Times are tough, your home isn't worth what it was a year ago and now you've decided to move.
Do you need the services of a real estate agent to sell your house? Or can you realistically do it yourself and save thousands of dollars in agent commissions?
There are arguments in favor of each approach. Making the right decision about trying to go it alone should be based on a seller's personal circumstances, temperament and time constraints.
The advantages of going the for-sale-by-owner (FSBO) route are compelling. First and foremost, there is the cost savings of not having to pay at least half of the average 5 to 6 percent commission that is typically split between the seller's agent and the buyer's agent. There is the plentiful supply of regional and national companies that, for a flat fee of somewhere between $200 and $500, will place a home on their own sites and/or the Multiple Listing Service. Also, homeowners may be a property's best salespeople because they know the home inside and out.
But there are downsides to consider as well. Homeowners may be unfamiliar with the selling process and how it works, uncomfortable about letting strangers in their home and worried that they won't be savvy negotiators. Buyers may be more accustomed to dealing only with agents and not directly with sellers. There also is the argument that time is money.
"You hire people to do your plumbing—you don't do that yourself," said Pat Combs, immediate past president of the National Association of Realtors. "How much is your time worth? The truth is there are people who could do this. There are people that are natural salespeople that if they had all the time in the world, could do this."
About 12 percent of homeowners typically sell their home without the help of a real estate agent, according to the National Association of Realtors.
A month ago, Park Ridge resident Renee Castelluzzo began the process of marketing what will be the fourth home she's sold on her own in the past 30 years. She listed it on Web sites and the Multiple Listing Service, distributed 300 fliers for the $1 million-plus property, and sat in her home every Sunday with freshly baked cookies from 11 a.m. to 5 p.m. for an open house.
"You have to be patient," said, Castelluzzo, noting it took her 16 months to sell her last home, five years ago. "I wouldn't recommend it to someone who isn't a good people person. You have to make it a priority and be disciplined because you never know what Sunday that buyer is going to show up. You have to have somewhat of a sales personality."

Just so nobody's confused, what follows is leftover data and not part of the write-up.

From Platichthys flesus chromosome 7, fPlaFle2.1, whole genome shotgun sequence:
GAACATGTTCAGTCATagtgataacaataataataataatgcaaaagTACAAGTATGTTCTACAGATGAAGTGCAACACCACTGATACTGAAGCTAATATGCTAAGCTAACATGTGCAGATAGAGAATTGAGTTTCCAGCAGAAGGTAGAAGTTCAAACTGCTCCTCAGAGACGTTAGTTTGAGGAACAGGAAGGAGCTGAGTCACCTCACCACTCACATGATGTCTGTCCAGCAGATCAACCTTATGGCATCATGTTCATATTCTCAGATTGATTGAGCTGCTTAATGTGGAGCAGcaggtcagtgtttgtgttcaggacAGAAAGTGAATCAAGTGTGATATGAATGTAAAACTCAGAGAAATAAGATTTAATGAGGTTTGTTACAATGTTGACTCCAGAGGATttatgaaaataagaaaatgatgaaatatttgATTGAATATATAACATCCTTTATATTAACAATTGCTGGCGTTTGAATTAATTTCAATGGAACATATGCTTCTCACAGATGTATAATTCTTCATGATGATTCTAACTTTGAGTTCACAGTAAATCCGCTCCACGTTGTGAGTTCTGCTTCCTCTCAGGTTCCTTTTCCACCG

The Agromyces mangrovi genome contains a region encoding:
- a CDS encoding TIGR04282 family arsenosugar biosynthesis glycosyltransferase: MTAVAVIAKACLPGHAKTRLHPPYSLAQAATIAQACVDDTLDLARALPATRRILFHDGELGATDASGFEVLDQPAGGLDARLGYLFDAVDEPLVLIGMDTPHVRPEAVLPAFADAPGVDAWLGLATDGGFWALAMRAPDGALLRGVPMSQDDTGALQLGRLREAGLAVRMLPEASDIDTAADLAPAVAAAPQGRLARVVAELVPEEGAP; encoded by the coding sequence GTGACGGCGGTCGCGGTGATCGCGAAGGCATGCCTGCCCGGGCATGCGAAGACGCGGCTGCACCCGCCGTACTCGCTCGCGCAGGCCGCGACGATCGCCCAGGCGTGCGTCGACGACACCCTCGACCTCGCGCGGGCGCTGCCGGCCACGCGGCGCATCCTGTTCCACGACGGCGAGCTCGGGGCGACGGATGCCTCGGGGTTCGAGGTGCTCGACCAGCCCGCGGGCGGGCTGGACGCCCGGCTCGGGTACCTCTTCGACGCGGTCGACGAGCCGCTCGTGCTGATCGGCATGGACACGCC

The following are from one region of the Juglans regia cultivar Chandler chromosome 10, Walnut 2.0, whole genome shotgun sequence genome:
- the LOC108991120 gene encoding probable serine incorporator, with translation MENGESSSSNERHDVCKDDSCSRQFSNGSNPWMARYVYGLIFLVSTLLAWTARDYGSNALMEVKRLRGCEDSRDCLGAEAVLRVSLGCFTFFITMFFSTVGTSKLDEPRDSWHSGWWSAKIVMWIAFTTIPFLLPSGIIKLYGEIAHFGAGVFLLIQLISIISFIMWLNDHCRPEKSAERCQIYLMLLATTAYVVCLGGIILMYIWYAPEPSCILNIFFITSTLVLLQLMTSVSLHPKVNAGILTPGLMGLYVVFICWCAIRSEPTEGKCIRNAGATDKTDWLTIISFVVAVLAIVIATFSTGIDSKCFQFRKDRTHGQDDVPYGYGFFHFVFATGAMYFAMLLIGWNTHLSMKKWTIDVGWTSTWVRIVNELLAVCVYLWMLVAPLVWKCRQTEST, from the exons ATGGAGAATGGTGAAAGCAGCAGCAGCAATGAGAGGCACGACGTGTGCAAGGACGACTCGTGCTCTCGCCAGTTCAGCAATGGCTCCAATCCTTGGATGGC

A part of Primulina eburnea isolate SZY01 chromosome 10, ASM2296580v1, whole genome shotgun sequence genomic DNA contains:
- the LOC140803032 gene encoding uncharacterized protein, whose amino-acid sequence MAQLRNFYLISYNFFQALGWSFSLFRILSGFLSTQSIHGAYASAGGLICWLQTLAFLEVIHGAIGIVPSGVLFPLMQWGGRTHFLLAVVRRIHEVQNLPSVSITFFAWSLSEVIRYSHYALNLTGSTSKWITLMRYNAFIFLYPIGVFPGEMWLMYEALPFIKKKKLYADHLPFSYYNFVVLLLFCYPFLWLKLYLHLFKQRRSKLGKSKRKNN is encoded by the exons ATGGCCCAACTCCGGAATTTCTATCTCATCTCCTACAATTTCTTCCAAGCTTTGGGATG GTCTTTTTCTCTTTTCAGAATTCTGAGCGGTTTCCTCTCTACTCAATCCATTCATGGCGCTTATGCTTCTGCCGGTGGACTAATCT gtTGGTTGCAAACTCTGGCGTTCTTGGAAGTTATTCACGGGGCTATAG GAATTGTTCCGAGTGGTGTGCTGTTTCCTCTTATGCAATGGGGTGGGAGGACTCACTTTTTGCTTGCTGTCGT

Joel Epstein, managing broker of North Shore Buyer Brokers LLC, sold his own home a few years ago during the market's headier times but admits that if he were selling his home now, he'd probably lean toward using the services of an agent. "At this point, the market is so bad that you need all the help you can get in some [geographic] areas."
A recent seven-year study of the Madison, Wis., residential housing market by two Northwestern University professors found 20 percent of homeowners who initially tried to sell their own homes ended up working with real estate agents and placing their home in the Multiple Listing Service. But homeowners who stayed the course on their own did better financially.
"If I were to sell a house now, I would definitely try it for a few weeks," said economics professor Aviv Nevo, one of the study's authors. "The main issue is to get the pricing right."
Sellers who opt to go it alone need to research the market for comparable sales data so they set a realistic price, market the property, stage the house so it shows well and be available to take prospective buyers through the home.
Piper Nichole, author of "The For Sale by Owner Handbook," suggests putting a box of fliers next to the "for sale" sign in the yard. Before investing in online sites that list homes, find out how many pictures the property is allowed, whether a virtual tour is included and how many page views the site gets a month. Ask prospective buyers if they are pre-qualified or pre-approved.
Nichole also recommends scheduling showings for more than one prospect at the same time to create an implied demand for the home, and to be thick-skinned as people tour the home. "They'll say 'oh, your wallpaper is hideous, can we knock that off the sales price.'" Nichole said. "Don't take offense to comments because it's a negotiating standpoint."
Owners.com, a FSBO Web site, advises sellers, particularly in a difficult market, to work with buyer's agents.
"Most buyers are working with agents," said chief executive Steve Udelson. "What do you want to do, cut out three-quarters of the potential buyers? You're going to add lead time to selling your home and you might not get as high a price because you don't have as many people bidding. How do I sell my home for the least possible cost? Look at it through that lens versus how do I sell it without an agent."